This MetaFAQs reports on the number and percentage of online adults that are aged 55 and over in the US, UK, Germany, Japan, and China. Report [TUP_doc_2023_1230_sent] in TUP Lenses: User Profile
Apple has a history of marketing towards younger people or those aspiring to have a more youthful image. That has borne fruit, as demonstrated by the higher penetration rates of Apple products and services. Apple’s line of Macintosh computers acquired with personal funds for home use has higher penetration rates among younger adults than among older ones. However, this pattern is not true across all countries surveyed.
This MetaFAQs reports on the percentage of online adults using an Apple home computer within age groups in the US, UK, Germany, Japan, and China. Report [TUP_doc_2023_1227_yapl] in TUP Lenses: PCs; User Profile; Technology Ecosystems
Playing games is a regular activity for around half of online adults in the US, Germany, the UK, and Japan, a practice that has remained relatively steady since 2021. What has changed is the play platform of choice, as smartphones grow in favor while PCs and game consoles diminish. While Gen Z leads in gameplaying activity, the Boomer/Silent generations have increased their fun behavior, especially with smartphones.
This MetaFAQ reports on the percentage of online adults who regularly play games using a game console, smartphone, PC, gaming PC, or other connected device from 2021 through 2023. This information is split into generational age groups among Americans. Report [TUP_doc_2023_1227_gamt] in TUP Lenses: Mobile Phones; User Profile; Activities; Game Consoles, Gaming PCs, and Game-Playing
One in three Gen Z Americans have a new PC, unlike Boomers – Experienced generations replace PCs less frequently than newer users, especially in the US, UK, and Germany. However, Japan and China’s Gen X started with computers later. Notably, Gen Z shows a strong inclination towards using the latest computers. Report [TUP_doc_2023_1127_newp] in TUP Lenses: Devices; PCs; User Profile
Younger techies dominate? Seniors beg to differ – Seniors, those aged 55 and above, represent a significant portion of online adults and bring a rich history of technological experience. Their journey began with enhancements in landlines and the dawn of pricey, less reliable mobile phones. They witnessed PCs evolve from hobbyist creations to essential tools for work, education, and daily tasks. Television expanded from just a few networks to the vastness of cable, with streaming emerging more recently in their tech narrative. This demographic adapted as technology milestones like the Apple II, email’s surge, and the decline of paper maps. Their long-standing tech experience offers a unique perspective and challenges the notion that younger generations solely drive technological innovation.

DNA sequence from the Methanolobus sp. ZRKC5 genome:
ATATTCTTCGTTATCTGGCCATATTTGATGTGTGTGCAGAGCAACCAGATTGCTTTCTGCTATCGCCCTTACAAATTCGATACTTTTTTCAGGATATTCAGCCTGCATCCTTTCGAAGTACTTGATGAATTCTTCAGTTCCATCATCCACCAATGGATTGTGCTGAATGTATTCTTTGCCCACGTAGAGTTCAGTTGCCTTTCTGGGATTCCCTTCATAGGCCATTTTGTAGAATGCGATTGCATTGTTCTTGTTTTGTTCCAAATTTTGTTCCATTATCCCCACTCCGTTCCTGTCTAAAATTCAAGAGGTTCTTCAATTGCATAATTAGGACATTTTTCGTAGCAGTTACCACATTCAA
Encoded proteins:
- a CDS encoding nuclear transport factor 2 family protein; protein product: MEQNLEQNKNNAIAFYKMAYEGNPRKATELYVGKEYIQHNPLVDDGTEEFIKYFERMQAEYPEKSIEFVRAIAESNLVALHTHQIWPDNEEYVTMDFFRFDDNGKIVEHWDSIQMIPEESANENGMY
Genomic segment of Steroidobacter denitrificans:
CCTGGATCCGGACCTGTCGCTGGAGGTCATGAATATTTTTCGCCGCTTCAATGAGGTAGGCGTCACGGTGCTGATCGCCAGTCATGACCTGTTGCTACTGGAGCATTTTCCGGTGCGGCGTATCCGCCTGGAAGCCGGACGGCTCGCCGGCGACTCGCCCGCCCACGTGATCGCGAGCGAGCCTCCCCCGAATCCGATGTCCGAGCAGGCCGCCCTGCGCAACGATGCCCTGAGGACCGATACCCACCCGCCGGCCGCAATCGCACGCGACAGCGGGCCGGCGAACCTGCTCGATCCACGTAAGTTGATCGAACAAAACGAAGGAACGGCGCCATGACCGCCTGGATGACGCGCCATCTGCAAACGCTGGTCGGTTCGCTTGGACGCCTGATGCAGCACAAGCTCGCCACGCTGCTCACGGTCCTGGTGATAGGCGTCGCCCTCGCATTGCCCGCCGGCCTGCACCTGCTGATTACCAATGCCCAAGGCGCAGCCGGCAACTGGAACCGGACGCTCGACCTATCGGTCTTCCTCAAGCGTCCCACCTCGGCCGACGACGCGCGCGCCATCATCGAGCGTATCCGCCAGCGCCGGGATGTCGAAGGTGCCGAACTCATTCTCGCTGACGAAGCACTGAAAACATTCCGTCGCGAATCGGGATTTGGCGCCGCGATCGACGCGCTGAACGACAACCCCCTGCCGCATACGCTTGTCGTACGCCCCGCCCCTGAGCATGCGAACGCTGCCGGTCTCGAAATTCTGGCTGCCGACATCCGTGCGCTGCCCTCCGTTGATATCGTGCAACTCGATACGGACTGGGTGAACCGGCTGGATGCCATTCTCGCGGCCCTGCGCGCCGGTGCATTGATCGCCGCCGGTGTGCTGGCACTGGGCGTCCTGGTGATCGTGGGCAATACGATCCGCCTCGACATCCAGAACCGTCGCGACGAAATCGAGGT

This MetaFAQs reports on the number of online adults aged 55 and over in the US, Germany, UK, Japan, and China. Report [TUP_doc_2023_1013_seni] in TUP Lenses: User Profile
Gamers pass the halfway mark – Over half of the online adults in the US, UK, and highly-educated segments in China regularly play games using their connected devices. While Generation Z leads in game-playing rates, it’s a popular activity across all age groups. Interestingly, there’s no single predominant device for gaming. Smartphones are more prevalent for gaming than consoles among adults in many countries, particularly among Gen X and Boomers. While gaming PCs are gaining traction, their presence is still less than most platforms, barring tablets. Notably, only a minority of Gen X and Boomer players prefer tablets over gaming PCs. This MetaFAQs provides the detailed penetration of game-playing activity, segmented by platform, country, and generation. Report [TUP_doc_2023_1009_game] in TUP Lenses: User Profile; Activities; Game Consoles, Gaming PCs, and Game-Playing